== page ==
Time to stop commercial distortion of healthcare evidence and practice, experts urge


Trustworthy evidence is needed for properly informed health decisions

It’s time to stop the endemic financial entanglement with industry that is distorting the production and use of healthcare evidence, causing harm to individuals and waste for health systems, argue an influential group of international experts in The BMJ today.

The group proposes “pathways” towards financial independence from industry across healthcare,”to build a more trustworthy evidence base to inform healthcare decisions.

Their call to action comes against a backdrop of growing evidence of the problem of “too much medicine” – the threat to health and the waste of money caused by overdiagnosis and unnecessary care.

“If we want to produce trustworthy evidence and tackle the epidemic of medical excess, decision-makers at all levels within healthcare need to disentangle themselves from those profiting from that excess,” said lead author, Dr Ray Moynihan, Assistant Professor at Bond University in Australia.

Today’s article marks the launch of a BMJ themed collection on commercial interests, transparency and independence at the Preventing Overdiagnosis conference in Sydney Australia on 5-7 December 2019, where Dr Fiona Godlee, The BMJ‘s Editor in Chief, will deliver a keynote presentation.

“Patients and the public deserve to have evidence they can trust,” said Dr Godlee. “Commercial influence has no place in scientific research, nor in the education and guidance of clinicians, nor in decisions about diagnosis and treatment. We hope that people around the world support our call for fundamental reforms.”

Over the coming months, articles will be added to the collection to help better understand the nature of commercial conflicts of interest, to explore when involvement with industry is necessary, and to share examples of progress towards independence.

The proposals for fundamental cultural change were developed by a global group from eight nations, with expertise across medicine, the law and philosophy. It includes leading researchers, regulators, citizen health advocates, and doctors, including the president-elect of the World Organisation of Family Doctors.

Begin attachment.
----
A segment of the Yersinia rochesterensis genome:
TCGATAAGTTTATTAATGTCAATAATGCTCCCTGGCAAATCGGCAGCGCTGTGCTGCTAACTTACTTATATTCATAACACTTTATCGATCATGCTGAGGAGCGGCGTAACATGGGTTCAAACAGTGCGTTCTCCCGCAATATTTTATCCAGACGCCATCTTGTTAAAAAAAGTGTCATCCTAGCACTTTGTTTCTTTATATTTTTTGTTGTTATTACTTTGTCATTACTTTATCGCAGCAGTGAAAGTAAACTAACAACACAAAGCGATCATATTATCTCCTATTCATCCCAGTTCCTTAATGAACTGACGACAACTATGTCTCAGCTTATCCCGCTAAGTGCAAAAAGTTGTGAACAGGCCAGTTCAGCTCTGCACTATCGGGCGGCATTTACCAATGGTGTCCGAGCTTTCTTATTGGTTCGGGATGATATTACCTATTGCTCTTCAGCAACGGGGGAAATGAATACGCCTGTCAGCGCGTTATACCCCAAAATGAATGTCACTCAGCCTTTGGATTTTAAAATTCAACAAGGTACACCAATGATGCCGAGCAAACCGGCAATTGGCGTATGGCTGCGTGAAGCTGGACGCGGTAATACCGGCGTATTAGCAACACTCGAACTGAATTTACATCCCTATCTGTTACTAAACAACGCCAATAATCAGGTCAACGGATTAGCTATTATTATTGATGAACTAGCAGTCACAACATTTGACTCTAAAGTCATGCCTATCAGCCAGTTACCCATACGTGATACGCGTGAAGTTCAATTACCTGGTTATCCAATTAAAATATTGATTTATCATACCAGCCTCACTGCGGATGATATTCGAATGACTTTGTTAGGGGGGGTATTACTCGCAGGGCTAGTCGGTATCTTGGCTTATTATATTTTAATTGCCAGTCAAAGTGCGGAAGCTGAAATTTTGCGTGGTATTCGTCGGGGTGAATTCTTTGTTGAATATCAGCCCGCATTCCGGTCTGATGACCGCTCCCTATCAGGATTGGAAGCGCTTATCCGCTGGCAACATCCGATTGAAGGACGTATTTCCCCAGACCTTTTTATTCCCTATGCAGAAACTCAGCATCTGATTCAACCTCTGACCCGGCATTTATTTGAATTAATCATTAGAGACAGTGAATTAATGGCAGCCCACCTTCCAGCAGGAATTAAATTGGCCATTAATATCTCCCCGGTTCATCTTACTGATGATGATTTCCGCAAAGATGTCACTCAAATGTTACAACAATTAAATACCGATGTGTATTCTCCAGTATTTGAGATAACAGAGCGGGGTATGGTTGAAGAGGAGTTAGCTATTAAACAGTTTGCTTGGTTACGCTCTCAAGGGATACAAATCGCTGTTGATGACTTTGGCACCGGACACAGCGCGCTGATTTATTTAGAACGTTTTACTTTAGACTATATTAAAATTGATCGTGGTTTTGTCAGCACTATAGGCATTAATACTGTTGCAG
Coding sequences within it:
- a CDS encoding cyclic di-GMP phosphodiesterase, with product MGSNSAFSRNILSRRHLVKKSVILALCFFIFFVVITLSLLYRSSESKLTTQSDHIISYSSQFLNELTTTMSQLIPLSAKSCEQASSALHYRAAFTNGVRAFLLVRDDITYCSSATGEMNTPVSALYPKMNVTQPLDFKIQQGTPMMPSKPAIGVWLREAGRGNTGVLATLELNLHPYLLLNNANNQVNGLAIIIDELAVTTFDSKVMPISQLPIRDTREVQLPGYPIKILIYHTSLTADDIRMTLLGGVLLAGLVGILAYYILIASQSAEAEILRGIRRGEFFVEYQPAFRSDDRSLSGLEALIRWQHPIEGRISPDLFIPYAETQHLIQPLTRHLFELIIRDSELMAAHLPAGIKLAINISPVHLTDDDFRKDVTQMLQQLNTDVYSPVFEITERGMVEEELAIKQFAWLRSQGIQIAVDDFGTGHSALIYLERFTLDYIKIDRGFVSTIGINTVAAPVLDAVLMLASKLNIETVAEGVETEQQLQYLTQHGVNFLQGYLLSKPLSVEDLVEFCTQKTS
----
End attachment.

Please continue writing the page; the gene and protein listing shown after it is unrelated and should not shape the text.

The group point to examples across medical research, education and practice, from around the world, where individuals and organisations are shifting to independence from commercial influence, demonstrating that change is not only necessary but also feasible.

Proposed pathways to independence outlined in The BMJ today include governments requiring independent testing of new treatments and technologies; policies to ensure only education that is free of industry support will count towards to health professional accreditation; and a move to reliance on clinical guidelines produced and written by groups free from financial relationships with industry.

These proposed pathways “are not comprehensive or definitive, but rather designed to encourage the development of more detailed practical recommendations for change, and how to fund it, involving players across healthcare,” explain the authors.

“Such transformation will be slow, but may be unstoppable, because human health, the sustainability of our health systems, and trust in medical science will be the beneficiaries,” they conclude.

The BMJ is also offering others the chance to endorse the call to action, and to become involved in the development of more detailed recommendations for change.


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